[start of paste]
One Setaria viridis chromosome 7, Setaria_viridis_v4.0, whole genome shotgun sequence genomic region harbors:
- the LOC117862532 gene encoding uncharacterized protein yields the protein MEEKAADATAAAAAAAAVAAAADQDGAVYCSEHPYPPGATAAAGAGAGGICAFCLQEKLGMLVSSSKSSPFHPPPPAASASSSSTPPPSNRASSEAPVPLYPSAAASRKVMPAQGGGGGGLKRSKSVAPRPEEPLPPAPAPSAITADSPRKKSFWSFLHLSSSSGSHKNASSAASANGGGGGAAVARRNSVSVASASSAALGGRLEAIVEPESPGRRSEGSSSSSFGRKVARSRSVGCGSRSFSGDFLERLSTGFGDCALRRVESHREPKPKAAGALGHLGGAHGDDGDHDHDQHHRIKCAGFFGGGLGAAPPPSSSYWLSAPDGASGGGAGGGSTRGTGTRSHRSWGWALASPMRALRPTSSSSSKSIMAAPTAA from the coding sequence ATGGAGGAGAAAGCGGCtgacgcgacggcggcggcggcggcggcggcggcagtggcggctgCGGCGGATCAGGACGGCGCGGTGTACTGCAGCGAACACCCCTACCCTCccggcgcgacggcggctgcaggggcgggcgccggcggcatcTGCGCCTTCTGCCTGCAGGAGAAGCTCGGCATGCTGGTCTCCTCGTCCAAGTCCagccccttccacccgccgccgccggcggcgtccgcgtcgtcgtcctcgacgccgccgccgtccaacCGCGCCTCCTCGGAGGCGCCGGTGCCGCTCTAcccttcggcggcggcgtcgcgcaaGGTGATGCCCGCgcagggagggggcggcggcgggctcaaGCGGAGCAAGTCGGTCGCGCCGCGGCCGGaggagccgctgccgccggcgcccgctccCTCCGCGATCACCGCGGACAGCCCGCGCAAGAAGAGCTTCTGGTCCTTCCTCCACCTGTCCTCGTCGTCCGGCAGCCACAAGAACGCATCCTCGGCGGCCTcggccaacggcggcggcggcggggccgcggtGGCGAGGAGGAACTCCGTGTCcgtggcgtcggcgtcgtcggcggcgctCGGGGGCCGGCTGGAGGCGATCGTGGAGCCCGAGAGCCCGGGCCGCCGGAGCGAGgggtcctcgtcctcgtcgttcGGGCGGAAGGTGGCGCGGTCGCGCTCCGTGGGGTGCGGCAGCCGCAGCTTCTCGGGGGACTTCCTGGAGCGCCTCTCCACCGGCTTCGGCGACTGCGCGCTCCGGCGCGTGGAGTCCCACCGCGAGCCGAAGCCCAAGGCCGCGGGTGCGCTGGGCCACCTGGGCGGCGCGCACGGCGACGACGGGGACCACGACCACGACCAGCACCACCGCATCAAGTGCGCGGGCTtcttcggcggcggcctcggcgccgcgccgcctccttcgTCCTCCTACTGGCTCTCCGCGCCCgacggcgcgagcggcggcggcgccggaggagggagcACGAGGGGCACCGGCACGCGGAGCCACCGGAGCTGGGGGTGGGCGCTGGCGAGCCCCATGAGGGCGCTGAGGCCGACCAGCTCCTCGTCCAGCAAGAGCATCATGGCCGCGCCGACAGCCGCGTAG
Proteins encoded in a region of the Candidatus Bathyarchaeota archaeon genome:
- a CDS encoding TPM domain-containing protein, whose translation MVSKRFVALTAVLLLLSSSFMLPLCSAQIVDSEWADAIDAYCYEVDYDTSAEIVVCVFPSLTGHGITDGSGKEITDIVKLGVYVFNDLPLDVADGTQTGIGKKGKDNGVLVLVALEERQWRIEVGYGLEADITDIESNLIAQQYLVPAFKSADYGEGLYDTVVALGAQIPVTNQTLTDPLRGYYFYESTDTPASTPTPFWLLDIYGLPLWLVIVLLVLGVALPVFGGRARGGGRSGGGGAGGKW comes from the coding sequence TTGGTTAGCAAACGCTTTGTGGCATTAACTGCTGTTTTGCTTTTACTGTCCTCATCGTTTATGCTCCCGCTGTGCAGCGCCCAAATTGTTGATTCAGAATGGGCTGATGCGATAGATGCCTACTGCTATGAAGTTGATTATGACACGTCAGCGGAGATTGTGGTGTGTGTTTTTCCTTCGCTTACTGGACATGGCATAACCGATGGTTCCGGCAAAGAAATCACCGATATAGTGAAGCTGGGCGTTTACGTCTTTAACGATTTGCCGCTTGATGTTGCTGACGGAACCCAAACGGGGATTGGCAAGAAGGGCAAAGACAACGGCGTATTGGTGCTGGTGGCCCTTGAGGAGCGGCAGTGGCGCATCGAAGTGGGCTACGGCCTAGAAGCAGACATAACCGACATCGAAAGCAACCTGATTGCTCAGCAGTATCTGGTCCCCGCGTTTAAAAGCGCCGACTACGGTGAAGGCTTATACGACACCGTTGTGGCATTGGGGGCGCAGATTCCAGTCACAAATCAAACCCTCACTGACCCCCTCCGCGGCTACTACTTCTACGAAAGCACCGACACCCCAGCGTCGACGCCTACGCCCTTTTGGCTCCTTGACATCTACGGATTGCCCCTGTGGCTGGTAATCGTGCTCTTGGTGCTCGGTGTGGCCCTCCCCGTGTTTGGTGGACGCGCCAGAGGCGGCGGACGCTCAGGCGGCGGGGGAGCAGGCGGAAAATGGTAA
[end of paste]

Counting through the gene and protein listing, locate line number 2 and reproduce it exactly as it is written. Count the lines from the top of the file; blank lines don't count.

- the LOC117862532 gene encoding uncharacterized protein yields the protein MEEKAADATAAAAAAAAVAAAADQDGAVYCSEHPYPPGATAAAGAGAGGICAFCLQEKLGMLVSSSKSSPFHPPPPAASASSSSTPPPSNRASSEAPVPLYPSAAASRKVMPAQGGGGGGLKRSKSVAPRPEEPLPPAPAPSAITADSPRKKSFWSFLHLSSSSGSHKNASSAASANGGGGGAAVARRNSVSVASASSAALGGRLEAIVEPESPGRRSEGSSSSSFGRKVARSRSVGCGSRSFSGDFLERLSTGFGDCALRRVESHREPKPKAAGALGHLGGAHGDDGDHDHDQHHRIKCAGFFGGGLGAAPPPSSSYWLSAPDGASGGGAGGGSTRGTGTRSHRSWGWALASPMRALRPTSSSSSKSIMAAPTAA from the coding sequence ATGGAGGAGAAAGCGGCtgacgcgacggcggcggcggcggcggcggcggcagtggcggctgCGGCGGATCAGGACGGCGCGGTGTACTGCAGCGAACACCCCTACCCTCccggcgcgacggcggctgcaggggcgggcgccggcggcatcTGCGCCTTCTGCCTGCAGGAGAAGCTCGGCATGCTGGTCTCCTCGTCCAAGTCCagccccttccacccgccgccgccggcggcgtccgcgtcgtcgtcctcgacgccgccgccgtccaacCGCGCCTCCTCGGAGGCGCCGGTGCCGCTCTAcccttcggcggcggcgtcgcgcaaGGTGATGCCCGCgcagggagggggcggcggcgggctcaaGCGGAGCAAGTCGGTCGCGCCGCGGCCGGaggagccgctgccgccggcgcccgctccCTCCGCGATCACCGCGGACAGCCCGCGCAAGAAGAGCTTCTGGTCCTTCCTCCACCTGTCCTCGTCGTCCGGCAGCCACAAGAACGCATCCTCGGCGGCCTcggccaacggcggcggcggcggggccgcggtGGCGAGGAGGAACTCCGTGTCcgtggcgtcggcgtcgtcggcggcgctCGGGGGCCGGCTGGAGGCGATCGTGGAGCCCGAGAGCCCGGGCCGCCGGAGCGAGgggtcctcgtcctcgtcgttcGGGCGGAAGGTGGCGCGGTCGCGCTCCGTGGGGTGCGGCAGCCGCAGCTTCTCGGGGGACTTCCTGGAGCGCCTCTCCACCGGCTTCGGCGACTGCGCGCTCCGGCGCGTGGAGTCCCACCGCGAGCCGAAGCCCAAGGCCGCGGGTGCGCTGGGCCACCTGGGCGGCGCGCACGGCGACGACGGGGACCACGACCACGACCAGCACCACCGCATCAAGTGCGCGGGCTtcttcggcggcggcctcggcgccgcgccgcctccttcgTCCTCCTACTGGCTCTCCGCGCCCgacggcgcgagcggcggcggcgccggaggagggagcACGAGGGGCACCGGCACGCGGAGCCACCGGAGCTGGGGGTGGGCGCTGGCGAGCCCCATGAGGGCGCTGAGGCCGACCAGCTCCTCGTCCAGCAAGAGCATCATGGCCGCGCCGACAGCCGCGTAG